Three project visitors today; Art (Lancair) from the airport brought his Australian pilot friend (Jabiru) around to check on the progress, and Bob Collins (RV-7A) dropped in later in the evening to chat and take a look, while on a flight around his test area.  As the sun was setting, I caught this neat picture out of the hangar door, with the cloud shadows…  A good day.

Hours: 9.4 | Posted in Endgame, Wingtips | Comments Off

25th June 2012

Tips & alarms

Deburred, countersunk for, and installed the wingtip aft closeout ribs.  I added a nutplate to each one for securing the hinge ends, though I’m not sure yet exactly what that will look like.  They were installed with a fillet of flox, after roughing up the surface, and blind-riveted in place.  The rivets will be covered with micro filler eventually, so the pops are not a cosmetic issue, and I was able to reverse the ribs and place the smooth side inboard this way.

After that, sat in the seat with the engine manuals and configured the limits and alarms in the EFIS.  Nice evening outside, quite cool (~60°) considering in 36 hours the heat index is predicted to be over 100°…

Hours: 2.8 | Posted in Endgame, Wingtips | Comments Off

24th June 2012

More tips

Yup, another day working on the wingtips.  I’m not at all convinced that this hinge method is easier, as some said, than doing all the nutplates.  I’m reserving judgement on the outcome until I see it all done, though.  One upside that I do see is the ability to get the tips “done for now,” and then with relative ease, remove them for additional fiberglass finishing later on.  That’s a good thing.

Drilled, mounted, and wired the AeroLEDS wingtip lights.  I lined the wingtip cutouts with strips of aluminum tape to give it a pseudo-mirrored look; the glasswork underneath isn’t perfectly smooth, though, so there are some visible seams and lumps.  I expect this will be somewhat temporary, and will be redone later with tape over smoother glass, or perhaps a thin sheet of mirrored plexi.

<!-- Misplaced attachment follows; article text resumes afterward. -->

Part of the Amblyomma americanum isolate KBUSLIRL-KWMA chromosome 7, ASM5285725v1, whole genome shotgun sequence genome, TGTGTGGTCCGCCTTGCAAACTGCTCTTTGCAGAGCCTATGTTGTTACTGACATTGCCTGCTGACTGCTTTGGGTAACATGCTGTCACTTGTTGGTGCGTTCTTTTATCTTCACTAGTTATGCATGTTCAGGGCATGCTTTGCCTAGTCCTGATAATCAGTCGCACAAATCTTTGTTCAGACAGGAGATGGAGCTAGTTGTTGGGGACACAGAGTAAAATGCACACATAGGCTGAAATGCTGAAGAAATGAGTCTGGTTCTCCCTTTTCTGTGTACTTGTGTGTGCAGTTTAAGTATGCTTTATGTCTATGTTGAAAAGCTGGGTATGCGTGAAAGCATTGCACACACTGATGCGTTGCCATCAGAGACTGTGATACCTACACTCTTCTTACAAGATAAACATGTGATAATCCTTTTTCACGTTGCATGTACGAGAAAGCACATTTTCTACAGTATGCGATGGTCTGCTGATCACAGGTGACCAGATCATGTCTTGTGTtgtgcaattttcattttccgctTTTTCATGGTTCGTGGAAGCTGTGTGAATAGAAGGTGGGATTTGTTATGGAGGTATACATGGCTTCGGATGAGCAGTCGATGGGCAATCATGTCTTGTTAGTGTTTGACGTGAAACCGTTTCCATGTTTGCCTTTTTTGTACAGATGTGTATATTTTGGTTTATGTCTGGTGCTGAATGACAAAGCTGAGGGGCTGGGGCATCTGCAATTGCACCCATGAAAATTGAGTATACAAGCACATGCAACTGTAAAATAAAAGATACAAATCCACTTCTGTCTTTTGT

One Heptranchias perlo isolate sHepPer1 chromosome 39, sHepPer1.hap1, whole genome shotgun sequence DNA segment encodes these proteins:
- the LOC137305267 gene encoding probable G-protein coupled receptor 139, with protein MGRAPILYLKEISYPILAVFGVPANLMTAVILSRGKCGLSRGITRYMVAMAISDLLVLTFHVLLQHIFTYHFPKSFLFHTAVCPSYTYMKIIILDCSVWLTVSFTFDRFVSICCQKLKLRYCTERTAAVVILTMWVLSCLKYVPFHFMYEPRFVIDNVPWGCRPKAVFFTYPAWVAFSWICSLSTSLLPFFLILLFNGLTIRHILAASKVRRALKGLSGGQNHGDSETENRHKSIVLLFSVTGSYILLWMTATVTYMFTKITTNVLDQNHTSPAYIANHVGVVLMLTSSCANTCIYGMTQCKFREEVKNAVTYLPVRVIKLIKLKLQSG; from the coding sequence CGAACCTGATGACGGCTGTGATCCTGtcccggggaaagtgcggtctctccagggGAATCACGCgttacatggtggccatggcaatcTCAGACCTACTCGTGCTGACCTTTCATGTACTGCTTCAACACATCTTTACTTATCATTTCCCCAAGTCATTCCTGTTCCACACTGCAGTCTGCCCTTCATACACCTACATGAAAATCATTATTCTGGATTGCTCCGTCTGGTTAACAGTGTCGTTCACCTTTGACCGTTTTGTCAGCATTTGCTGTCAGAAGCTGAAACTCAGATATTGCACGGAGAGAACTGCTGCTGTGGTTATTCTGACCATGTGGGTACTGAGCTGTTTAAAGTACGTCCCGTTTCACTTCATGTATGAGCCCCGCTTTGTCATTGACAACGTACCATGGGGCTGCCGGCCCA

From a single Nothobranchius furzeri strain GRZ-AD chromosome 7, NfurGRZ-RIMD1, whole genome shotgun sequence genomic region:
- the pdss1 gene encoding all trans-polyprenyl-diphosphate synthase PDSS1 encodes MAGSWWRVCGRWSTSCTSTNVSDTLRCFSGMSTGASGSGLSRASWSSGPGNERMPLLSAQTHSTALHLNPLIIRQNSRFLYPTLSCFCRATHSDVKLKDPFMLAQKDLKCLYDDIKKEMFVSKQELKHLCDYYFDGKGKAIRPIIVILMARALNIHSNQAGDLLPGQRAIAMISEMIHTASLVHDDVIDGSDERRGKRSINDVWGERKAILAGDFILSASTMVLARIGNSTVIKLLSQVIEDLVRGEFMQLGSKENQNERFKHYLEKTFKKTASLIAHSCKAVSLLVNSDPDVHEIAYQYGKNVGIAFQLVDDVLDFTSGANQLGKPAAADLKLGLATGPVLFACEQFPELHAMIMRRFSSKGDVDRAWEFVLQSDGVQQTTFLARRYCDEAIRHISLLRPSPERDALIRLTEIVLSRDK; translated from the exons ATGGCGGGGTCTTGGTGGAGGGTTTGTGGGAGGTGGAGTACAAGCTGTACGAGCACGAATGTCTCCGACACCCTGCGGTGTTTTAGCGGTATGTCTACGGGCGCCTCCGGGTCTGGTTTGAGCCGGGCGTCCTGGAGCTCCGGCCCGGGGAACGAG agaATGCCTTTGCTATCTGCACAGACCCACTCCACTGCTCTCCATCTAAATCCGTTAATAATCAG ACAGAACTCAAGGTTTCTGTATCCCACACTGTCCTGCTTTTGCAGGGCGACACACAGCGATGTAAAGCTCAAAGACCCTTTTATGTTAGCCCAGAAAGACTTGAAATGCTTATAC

Discovered that the right (green) light assembly seems to have a problem with the strobe sync; while the left and tail strobes flash together, the right one drifts in and out of sync.  Swapping left & right, the problem stays with the unit, which indicates a fault with the unit, and not with the wiring.  (Update 6/25: AeroLEDS agrees it sounds like an internal problem, and is sending an advance replacement for the suspected defective one.  Defects happen, that’s expected, and it’s good to see a company handle it this way.)

Attempted to start fitting the tip lenses, and promptly put a big crack in the right one with the bandsaw.  Dang.  New lens on order, and we’ll start over with that.

On to the tip hinges…did all the necessary deburring and countersinking (yawn), and was able to get the hinges riveted to the wings and wingtips, by staying at the airport way too late for a “school night.”


Hours: 9.1 | Posted in Electrical, Endgame, Wingtips | Comments Off

23rd June 2012

Smooth tips

Work occupied most of the day today, but got away for a bit in the evening to check up on yesterday’s epoxy.  As expected, it was cured, so I removed the clecoes and spent some time shaping the wingtip TE’s.  Once satisfied, mixed a small batch of micro and filled the holes where the clecoes had been.

My order from Avery came today, so I have the Perma-grit countersink and sanding block…I was so impressed with the stuff when I borrowed a sanding block that I had to have my own.  Recommended, wish I’d had this thing when I was doing all the fiberglass earlier.  Hopefully I can get most of the rest of the wingtip install knocked out tomorrow after church.

Hours: 1.8 | Posted in Endgame, Wingtips | Comments Off

22nd June 2012

Wingtips again

Stole a day from work and spent it at the airport instead.